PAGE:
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 Table of Contents  
ORIGINAL ARTICLE
Year : 2016  |  Volume : 16  |  Issue : 1  |  Page : 10-15

Serum levels of soluble receptor for advanced glycation end product in type 2 diabetic patients: possible association with urinary albumin excretion


1 Department of Internal Medicine, Faculty of Medicine, Tanta University, Tanta, Egypt
2 Department Clinical Pathology, Faculty of Medicine, Tanta University, Tanta, Egypt

Date of Submission09-Nov-2015
Date of Acceptance20-Dec-2015
Date of Web Publication22-Mar-2016

Correspondence Address:
Kamal M Okasha
MD, Department of Internal Medicine, Faculty of Medicine, Tanta University, Tanta
Egypt
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Source of Support: None, Conflict of Interest: None


DOI: 10.4103/1110-9165.179199

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  Abstract 

Diabetes is now the major cause of end-stage renal failure worldwide, both in developing and in developed nations. Hyperglycemia is still considered the principal cause of complications of diabetes because of the formation of sugar-derived substances called advanced glycation end products. The formation of advanced glycation end product is markedly accelerated in diabetes because of the increased availability of glucose. The receptor for advanced glycation end products (RAGE) has been shown to be involved in the pathogenesis of diabetic complications. The aim of this work was to assess the possible association between soluble receptor for advanced glycation end products (sRAGE) and urinary albumin excretion in type 2 diabetic patients as an early predictor of microvascular complications such as diabetic nephropathy. The present study was carried on 70 individuals: 10 healthy individuals as control, 20 diabetic patients with normoalbuminuria, 20 diabetic patients with microalbuminuria, and 20 diabetic patients with macroalbuminuria. All participants were subjected to estimation of sRAGE by the sandwich enzyme-linked immunosorbent assay technique together with routine laboratory investigations. The results of this study showed that all diabetic patients had a low level of serum RAGE compared with the control group. Furthermore, a characteristic trend was observed whereas three groups of diabetic patients showed a decrease in RAGE in parallel with the severity of renal involvement. From this point of view, stimulation of sRAGE production should be considered a potential therapeutic target in diabetic patients.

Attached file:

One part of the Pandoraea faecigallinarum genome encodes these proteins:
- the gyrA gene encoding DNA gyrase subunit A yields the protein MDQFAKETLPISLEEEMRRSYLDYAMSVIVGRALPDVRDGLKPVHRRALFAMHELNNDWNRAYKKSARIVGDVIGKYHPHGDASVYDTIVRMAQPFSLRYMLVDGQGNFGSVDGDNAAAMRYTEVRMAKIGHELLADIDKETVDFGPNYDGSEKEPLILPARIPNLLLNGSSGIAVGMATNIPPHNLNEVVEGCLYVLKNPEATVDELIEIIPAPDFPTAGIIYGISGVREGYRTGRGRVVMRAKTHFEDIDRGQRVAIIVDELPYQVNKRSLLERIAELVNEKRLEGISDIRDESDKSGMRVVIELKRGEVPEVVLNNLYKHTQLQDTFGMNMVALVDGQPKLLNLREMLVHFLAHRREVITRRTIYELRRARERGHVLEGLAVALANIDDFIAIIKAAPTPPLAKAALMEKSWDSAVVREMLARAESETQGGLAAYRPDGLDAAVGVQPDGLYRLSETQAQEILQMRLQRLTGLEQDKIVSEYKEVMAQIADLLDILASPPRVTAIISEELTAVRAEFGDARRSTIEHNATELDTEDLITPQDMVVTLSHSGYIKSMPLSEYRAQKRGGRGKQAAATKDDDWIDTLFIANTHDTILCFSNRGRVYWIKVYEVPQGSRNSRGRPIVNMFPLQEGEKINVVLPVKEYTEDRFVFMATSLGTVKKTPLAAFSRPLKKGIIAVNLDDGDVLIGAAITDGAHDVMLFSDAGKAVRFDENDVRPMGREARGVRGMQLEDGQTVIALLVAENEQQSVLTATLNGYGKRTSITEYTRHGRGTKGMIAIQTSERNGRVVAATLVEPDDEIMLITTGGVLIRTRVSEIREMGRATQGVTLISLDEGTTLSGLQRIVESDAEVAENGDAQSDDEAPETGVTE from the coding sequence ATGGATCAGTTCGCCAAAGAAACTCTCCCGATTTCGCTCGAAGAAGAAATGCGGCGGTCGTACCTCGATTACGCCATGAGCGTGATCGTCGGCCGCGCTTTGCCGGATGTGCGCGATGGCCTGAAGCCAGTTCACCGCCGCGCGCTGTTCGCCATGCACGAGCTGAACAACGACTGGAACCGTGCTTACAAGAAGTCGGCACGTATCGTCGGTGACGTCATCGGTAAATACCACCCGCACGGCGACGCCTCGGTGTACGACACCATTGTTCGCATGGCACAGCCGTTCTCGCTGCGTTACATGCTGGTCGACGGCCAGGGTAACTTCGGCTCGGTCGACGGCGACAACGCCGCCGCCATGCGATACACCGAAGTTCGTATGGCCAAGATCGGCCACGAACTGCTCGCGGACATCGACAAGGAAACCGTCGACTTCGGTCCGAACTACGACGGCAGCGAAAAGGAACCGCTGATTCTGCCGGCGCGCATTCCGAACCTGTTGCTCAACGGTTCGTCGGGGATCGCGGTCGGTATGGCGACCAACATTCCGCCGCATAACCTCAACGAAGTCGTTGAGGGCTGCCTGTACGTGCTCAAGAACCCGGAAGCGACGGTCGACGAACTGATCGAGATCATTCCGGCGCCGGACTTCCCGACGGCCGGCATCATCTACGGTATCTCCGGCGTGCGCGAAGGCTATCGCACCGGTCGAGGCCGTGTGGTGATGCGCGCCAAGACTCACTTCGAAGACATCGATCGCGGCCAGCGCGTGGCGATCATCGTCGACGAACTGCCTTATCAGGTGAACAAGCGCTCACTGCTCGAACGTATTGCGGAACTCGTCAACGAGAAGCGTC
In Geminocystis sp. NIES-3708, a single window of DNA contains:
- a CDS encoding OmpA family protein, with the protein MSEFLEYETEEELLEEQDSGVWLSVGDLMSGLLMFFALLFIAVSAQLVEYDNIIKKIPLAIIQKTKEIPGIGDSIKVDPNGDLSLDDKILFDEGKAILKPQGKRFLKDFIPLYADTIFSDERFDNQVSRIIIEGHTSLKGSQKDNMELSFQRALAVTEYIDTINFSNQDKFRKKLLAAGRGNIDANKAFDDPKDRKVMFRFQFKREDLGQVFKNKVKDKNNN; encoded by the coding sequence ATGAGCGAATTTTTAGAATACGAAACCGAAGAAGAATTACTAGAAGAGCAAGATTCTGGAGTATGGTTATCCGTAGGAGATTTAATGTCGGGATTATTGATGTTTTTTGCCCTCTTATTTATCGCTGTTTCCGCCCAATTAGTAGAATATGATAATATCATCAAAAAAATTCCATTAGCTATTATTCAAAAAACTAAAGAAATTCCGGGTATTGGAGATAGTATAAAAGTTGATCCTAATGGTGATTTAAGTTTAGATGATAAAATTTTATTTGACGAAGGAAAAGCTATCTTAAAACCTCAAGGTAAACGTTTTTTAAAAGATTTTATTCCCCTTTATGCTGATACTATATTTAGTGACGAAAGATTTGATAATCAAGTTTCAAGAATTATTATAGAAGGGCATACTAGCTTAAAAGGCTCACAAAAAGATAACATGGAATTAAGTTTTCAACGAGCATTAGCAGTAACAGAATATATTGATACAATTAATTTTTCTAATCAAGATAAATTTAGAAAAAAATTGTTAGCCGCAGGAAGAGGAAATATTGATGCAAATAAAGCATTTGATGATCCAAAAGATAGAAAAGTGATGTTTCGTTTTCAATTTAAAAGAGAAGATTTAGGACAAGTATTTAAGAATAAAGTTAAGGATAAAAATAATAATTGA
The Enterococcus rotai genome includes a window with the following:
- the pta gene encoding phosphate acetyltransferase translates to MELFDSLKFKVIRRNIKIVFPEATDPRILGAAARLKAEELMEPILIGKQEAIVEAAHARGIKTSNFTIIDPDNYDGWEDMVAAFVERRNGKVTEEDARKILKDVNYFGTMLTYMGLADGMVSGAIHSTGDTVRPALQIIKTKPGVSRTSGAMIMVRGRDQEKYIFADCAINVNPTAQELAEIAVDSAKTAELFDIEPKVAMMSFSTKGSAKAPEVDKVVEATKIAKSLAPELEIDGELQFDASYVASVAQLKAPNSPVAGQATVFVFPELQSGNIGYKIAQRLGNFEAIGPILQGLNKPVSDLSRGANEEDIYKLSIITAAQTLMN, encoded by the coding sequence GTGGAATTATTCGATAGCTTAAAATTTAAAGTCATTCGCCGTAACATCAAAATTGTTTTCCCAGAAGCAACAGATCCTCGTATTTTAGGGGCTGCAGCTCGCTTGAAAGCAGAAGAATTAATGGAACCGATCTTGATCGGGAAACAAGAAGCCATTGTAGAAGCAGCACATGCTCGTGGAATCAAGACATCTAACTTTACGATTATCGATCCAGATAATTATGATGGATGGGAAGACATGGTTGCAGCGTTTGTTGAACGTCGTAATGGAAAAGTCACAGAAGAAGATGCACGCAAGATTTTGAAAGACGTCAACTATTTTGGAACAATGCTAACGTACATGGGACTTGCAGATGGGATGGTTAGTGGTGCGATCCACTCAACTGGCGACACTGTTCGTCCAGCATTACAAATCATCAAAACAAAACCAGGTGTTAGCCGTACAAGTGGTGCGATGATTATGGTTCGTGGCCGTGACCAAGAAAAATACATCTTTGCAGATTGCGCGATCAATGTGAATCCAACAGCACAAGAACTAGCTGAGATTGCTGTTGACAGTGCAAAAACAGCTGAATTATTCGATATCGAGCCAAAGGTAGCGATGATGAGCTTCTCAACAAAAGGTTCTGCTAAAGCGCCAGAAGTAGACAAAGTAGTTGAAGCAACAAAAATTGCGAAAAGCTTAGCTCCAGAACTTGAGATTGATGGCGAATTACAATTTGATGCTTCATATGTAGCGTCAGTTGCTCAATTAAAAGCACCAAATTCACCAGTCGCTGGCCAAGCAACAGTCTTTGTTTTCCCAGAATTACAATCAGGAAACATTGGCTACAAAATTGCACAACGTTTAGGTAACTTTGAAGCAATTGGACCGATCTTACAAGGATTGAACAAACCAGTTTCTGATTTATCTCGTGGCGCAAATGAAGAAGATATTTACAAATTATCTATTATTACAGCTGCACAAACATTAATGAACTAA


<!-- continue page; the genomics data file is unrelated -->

Keywords: Advanced glycation end product, soluble receptor, type 2 diabetic, urinary albumin excretion


How to cite this article:
Okasha KM, Khodeir SA, Madkour SA, Mourad HA. Serum levels of soluble receptor for advanced glycation end product in type 2 diabetic patients: possible association with urinary albumin excretion. J Egypt Soc Nephrol Transplant 2016;16:10-5

How to cite this URL:
Okasha KM, Khodeir SA, Madkour SA, Mourad HA. Serum levels of soluble receptor for advanced glycation end product in type 2 diabetic patients: possible association with urinary albumin excretion. J Egypt Soc Nephrol Transplant [serial online] 2016 [cited 2017 Dec 18];16:10-5. Available from: http://www.jesnt.eg.net/text.asp?2016/16/1/10/179199


  Introduction Top


Diabetes mellitus is a group of metabolic diseases characterized by hyperglycemia resulting from defects in insulin secretion, insulin action, or both [1]. Chronic hyperglycemia is associated with long-term damage, dysfunction and failure of various organs, especially the eyes, kidneys, nerves, heart, and blood vessels [2]. Diabetic nephropathy is a clinical diagnosis that is made on the basis of the finding of proteinuria in a patient with diabetes and in whom there is no evidence of urinary tract infection. Overt nephropathy is characterized by protein excretion greater than 0.5 g/day. This is equivalent to albumin excretion of around 300 mg/day. It is preferable to assess proteinuria as albuminuria because it is a more sensitive marker for chronic kidney disease because of diabetes [3].

The first sign of renal involvement is the presence of persistent microalbuminuria (24-h urinary albumin excretion of 30-300 mg/day) and this stage is known as incipient nephropathy. This occurs in 20-40% of patients 10-15 years after the onset of diabetes. Progression to macroalbuminuria or proteinuria (urinary albumin excretion >300 mg/day) occurs in 20-40% of patients 15-20 years following the onset of diabetes and this stage is also known as overt nephropathy. Following this, the creatinine clearance deteriorates at an average rate of 10-12 ml/min/year in untreated patients and hypertension develops [4]. In type 2 diabetes, the microalbuminuria is seldom reversible and is probably a sign of endothelial dysfunction that is not just confined to the kidney (91). No major difference has been identified between the nephropathies encountered in type 1 and type 2 diabetic patients either pathophysiologically or in terms of management. It should be kept in mind, however, that patients with type 2 diabetes tend to be older and more hypertensive, and thus more likely to have concomitant hypertensive and renovascular disease [5].